The Eggheads Behind The World Record Egg Say Its Success Was A 'Fluke'

The trio of Brits who cooked up the now-famous, record-breaking, Super Bowl-smashing egg have finally spoken out.

London-based advertising creative Chris Godfrey, 29, has gone on the record and identified himself as the man who created the egg with his two friends Alissa Khan-Whelan, 26, and C.J. Brown, 29.

Following the egg's big reveal post-Super Bowl on February 3 -- the egg 'cracked' to reveal a message supporting mental health -- the trio came clean to The New York Times.

What they had to say isn't exactly what you'd expect.

Despite the egg's huge success -- cracking Kylie Jenner's Instagram record and capturing the attention of the entire world -- Godfrey, Khan-Whelan and Brown never expected things to go this far.

READ MORE: It's A Mad Scramble! The Egg Has Been Cracked

"It's a fluke that caught the world's attention," he said. "It's what you do with that attention that counts."

What they did do is use the egg -- or Eugene, as he/she/it's now called -- to essentially hijack the biggest sporting event in the world, the Super Bowl.

Image: Instagram/@world_record_egg.

READ MORE: An Actual Egg Has Cracked Kylie Jenner's Instagram World Record

In the end, Eugene's message was all about love -- self-love, in particular. In the short video, the egg talked about how the "pressure of social media" was getting to them, and encouraged others who were struggling to "talk to someone."

We should have guessed -- after stealing Jenner's most-liked-post-on-Instagram crown the egg released a range of merchandise online and 10 percent of the proceeds were reportedly donated to three charities, YoungMinds, the National Alliance on Mental Illness, and the Campaign Against Living Miserably.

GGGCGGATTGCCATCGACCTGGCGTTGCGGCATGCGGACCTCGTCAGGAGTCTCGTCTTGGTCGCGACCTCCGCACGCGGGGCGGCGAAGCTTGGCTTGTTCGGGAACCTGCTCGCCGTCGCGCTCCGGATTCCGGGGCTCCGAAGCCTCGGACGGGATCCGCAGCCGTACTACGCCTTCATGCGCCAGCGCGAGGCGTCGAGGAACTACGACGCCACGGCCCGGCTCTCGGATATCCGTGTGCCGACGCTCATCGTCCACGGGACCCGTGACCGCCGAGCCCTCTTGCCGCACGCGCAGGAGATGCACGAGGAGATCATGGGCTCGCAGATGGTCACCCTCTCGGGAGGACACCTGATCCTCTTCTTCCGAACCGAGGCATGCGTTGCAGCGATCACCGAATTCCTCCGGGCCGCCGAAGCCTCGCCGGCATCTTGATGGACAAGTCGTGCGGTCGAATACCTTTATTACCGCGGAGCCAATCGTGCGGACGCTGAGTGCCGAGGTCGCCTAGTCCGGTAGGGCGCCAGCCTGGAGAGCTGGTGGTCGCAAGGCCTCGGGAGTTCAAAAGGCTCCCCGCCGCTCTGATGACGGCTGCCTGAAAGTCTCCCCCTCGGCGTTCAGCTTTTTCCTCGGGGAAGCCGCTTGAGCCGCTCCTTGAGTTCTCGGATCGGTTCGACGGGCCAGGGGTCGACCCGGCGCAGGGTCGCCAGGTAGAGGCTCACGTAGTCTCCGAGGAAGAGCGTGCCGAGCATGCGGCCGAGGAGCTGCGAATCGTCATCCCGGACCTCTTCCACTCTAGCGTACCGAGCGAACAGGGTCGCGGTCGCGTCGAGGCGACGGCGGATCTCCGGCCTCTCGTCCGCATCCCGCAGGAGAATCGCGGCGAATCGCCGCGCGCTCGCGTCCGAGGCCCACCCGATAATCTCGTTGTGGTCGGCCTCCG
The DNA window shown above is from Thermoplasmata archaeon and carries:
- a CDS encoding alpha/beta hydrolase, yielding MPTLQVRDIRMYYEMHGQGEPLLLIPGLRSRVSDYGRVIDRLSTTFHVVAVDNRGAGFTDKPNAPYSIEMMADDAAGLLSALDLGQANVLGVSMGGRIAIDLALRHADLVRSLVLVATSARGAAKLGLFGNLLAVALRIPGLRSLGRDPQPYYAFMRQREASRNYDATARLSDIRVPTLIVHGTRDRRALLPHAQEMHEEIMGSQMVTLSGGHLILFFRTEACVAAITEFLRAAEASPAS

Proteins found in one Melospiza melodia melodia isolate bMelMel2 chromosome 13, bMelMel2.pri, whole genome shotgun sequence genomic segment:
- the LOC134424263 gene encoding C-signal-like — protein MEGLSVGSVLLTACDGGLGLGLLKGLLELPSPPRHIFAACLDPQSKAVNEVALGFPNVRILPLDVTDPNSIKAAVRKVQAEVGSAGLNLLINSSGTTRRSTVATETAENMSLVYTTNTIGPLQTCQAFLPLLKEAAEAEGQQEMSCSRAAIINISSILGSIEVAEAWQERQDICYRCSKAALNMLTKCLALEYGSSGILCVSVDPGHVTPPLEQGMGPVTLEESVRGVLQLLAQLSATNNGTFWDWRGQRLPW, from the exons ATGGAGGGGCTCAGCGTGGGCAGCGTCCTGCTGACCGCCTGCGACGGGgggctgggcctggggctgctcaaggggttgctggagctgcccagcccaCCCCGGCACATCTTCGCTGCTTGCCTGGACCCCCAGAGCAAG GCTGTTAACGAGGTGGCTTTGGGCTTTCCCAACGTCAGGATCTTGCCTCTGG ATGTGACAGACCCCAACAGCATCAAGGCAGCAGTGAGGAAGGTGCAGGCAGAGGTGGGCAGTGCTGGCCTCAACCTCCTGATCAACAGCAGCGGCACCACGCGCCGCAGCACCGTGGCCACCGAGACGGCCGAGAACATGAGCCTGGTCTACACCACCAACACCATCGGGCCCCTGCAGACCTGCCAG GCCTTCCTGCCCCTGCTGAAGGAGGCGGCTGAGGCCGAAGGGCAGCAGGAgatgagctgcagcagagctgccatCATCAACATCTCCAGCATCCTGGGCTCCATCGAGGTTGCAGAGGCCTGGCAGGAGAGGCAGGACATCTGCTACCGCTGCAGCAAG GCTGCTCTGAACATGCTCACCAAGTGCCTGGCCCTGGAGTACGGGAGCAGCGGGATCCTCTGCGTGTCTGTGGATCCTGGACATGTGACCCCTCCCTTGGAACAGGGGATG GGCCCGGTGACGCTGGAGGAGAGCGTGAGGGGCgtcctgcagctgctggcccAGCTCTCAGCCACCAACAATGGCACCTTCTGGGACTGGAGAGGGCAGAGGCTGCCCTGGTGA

The team told The NYT that they weren't keen on sharing more about the causes they will support beyond mental health, and they also kept mum on how much money they earned from the Super Bowl stunt.

"We’ve had plenty of amazing offers and opportunities that have come on to the table," Khan-Whelan said. "So many. We’ve not really been sharing details because we don’t think this is about us. This is about Eugene the egg and what the egg can do."

In a separate statement, the team thanked fans for their support and invited everyone to use the hashtags #talkingegg or #egggang to "share the message and help to normalise the conversation around mental health."

Oh -- and in case you're wondering why they chose an egg of all things? It's quite simple, really, as Godfrey explained, "An egg has no gender, race or religion. An egg is an egg, it’s universal."

That's that then.

While there's no word on what Eugene might do next -- if anything -- the team did tell The NYT that they're taking each day as it comes and "plan to remain highly responsive to their audience."

Feature image: Instagram/.@world_record_egg.